One question we’re often asked regarding ACH risk is “What types of risks are associated with originating ACH transactions?” This is an important question for you as an originating depository financial institution (ODFI) to be able to answer, because you are responsible for settling payments originated into the ACH network using your routing transit number (RTN), regardless of which customer originates through you. The types of risk associated with originating ACH transactions fall into three basic categories:
- Operational – the risk of loss due to human error or computer mishap that may delay or alter an ACH transaction
- Credit – the risk that a party to a transaction cannot provide funds for settlement
- Fraud – the risk that a transaction may be initiated or altered in a dishonest or criminal attempt to misdirect or misappropriate funds.
Let’s examine the most fundamental of the three - credit risk - in a bit more detail.
One of an ODFI’s primary responsibilities is to control the initiation of ACH transactions into the network. This is because the ODFI assumes responsibility for all transactions initiated using its RTN. The amount of credit risk undertaken by initiating the transactions is a function of whether the transaction initiated is a credit or a debit.
With credit transactions, the originator is crediting the receiver’s account and will be debited for that amount on the settlement date. The ODFI incurs credit risk at the time the transaction is initiated until the time its customer funds the account at settlement to cover the corresponding debit. While this all takes place within a relatively short period of time, the ODFI needs to be confident the originator has the funds.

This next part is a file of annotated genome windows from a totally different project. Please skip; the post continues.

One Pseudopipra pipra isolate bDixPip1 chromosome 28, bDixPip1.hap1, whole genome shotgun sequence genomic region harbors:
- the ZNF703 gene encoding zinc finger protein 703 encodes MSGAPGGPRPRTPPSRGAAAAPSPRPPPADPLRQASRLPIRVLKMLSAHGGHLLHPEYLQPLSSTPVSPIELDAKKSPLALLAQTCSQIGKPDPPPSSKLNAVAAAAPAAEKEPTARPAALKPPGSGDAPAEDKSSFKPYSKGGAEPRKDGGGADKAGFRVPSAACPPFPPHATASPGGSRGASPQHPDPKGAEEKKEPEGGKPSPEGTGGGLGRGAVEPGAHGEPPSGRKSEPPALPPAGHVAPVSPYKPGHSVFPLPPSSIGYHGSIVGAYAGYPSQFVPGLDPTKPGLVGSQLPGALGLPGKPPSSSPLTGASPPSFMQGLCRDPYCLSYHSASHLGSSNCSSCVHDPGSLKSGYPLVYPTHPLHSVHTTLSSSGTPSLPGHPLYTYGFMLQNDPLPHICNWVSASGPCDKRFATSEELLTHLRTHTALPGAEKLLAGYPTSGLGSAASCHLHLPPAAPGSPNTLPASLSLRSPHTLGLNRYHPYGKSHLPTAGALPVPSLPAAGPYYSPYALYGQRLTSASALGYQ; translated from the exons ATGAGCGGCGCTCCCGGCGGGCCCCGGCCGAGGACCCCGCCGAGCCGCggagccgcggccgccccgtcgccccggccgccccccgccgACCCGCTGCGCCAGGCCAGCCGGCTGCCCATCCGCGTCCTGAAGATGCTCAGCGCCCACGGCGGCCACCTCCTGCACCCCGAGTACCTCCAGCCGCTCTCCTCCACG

With debit transactions, the originator is debiting the receiver’s account and will be credited for the amount on the settlement date. The ODFI is susceptible to credit risk due to the possibility of returns from the time it makes funds available to the originator until the time the receiving depository financial institution (RDFI) can no longer return the debit. While most returned transactions are received within a few days, some may take considerably longer. Since receivers can have up to 61 days to return debits because they were unauthorized or the authorization was revoked or improper, the timeframe during which an ODFI might need to charge back the originator’s account can be lengthy. Again, the ODFI needs to be reasonably confident the originator will still be positioned to cover the returned debits.
The Federal Reserve Banks’ suite of FedACH Risk® Management Services and their FedEDI® Plus Service strive to provide tools to help you monitor for all three types of risk.